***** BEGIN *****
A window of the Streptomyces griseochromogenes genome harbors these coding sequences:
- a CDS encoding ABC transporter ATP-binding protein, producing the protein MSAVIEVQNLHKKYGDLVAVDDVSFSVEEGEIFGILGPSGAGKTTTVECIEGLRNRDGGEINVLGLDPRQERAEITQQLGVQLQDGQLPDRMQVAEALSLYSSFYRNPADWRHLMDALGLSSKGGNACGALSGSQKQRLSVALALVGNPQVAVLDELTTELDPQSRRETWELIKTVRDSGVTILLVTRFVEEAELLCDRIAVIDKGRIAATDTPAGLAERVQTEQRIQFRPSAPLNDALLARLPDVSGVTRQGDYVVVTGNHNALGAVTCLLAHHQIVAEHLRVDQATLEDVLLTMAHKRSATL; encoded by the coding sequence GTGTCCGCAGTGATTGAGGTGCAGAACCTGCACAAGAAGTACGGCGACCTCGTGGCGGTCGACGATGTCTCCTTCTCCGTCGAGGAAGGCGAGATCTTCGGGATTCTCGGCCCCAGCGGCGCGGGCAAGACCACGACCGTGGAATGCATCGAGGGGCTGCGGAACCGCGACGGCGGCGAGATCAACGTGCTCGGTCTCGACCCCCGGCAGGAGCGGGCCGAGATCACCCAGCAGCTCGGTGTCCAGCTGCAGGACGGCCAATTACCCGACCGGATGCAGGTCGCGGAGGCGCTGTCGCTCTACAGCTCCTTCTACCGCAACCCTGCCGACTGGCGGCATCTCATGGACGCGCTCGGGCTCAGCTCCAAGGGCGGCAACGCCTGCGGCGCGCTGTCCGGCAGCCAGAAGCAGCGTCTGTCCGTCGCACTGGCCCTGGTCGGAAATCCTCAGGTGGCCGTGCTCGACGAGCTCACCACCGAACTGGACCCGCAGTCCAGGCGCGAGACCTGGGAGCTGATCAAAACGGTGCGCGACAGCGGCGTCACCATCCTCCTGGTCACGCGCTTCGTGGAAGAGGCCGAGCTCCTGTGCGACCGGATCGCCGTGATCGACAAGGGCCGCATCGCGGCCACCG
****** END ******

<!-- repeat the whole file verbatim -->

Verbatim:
A window of the Streptomyces griseochromogenes genome harbors these coding sequences:
- a CDS encoding ABC transporter ATP-binding protein, producing the protein MSAVIEVQNLHKKYGDLVAVDDVSFSVEEGEIFGILGPSGAGKTTTVECIEGLRNRDGGEINVLGLDPRQERAEITQQLGVQLQDGQLPDRMQVAEALSLYSSFYRNPADWRHLMDALGLSSKGGNACGALSGSQKQRLSVALALVGNPQVAVLDELTTELDPQSRRETWELIKTVRDSGVTILLVTRFVEEAELLCDRIAVIDKGRIAATDTPAGLAERVQTEQRIQFRPSAPLNDALLARLPDVSGVTRQGDYVVVTGNHNALGAVTCLLAHHQIVAEHLRVDQATLEDVLLTMAHKRSATL; encoded by the coding sequence GTGTCCGCAGTGATTGAGGTGCAGAACCTGCACAAGAAGTACGGCGACCTCGTGGCGGTCGACGATGTCTCCTTCTCCGTCGAGGAAGGCGAGATCTTCGGGATTCTCGGCCCCAGCGGCGCGGGCAAGACCACGACCGTGGAATGCATCGAGGGGCTGCGGAACCGCGACGGCGGCGAGATCAACGTGCTCGGTCTCGACCCCCGGCAGGAGCGGGCCGAGATCACCCAGCAGCTCGGTGTCCAGCTGCAGGACGGCCAATTACCCGACCGGATGCAGGTCGCGGAGGCGCTGTCGCTCTACAGCTCCTTCTACCGCAACCCTGCCGACTGGCGGCATCTCATGGACGCGCTCGGGCTCAGCTCCAAGGGCGGCAACGCCTGCGGCGCGCTGTCCGGCAGCCAGAAGCAGCGTCTGTCCGTCGCACTGGCCCTGGTCGGAAATCCTCAGGTGGCCGTGCTCGACGAGCTCACCACCGAACTGGACCCGCAGTCCAGGCGCGAGACCTGGGAGCTGATCAAAACGGTGCGCGACAGCGGCGTCACCATCCTCCTGGTCACGCGCTTCGTGGAAGAGGCCGAGCTCCTGTGCGACCGGATCGCCGTGATCGACAAGGGCCGCATCGCGGCCACCG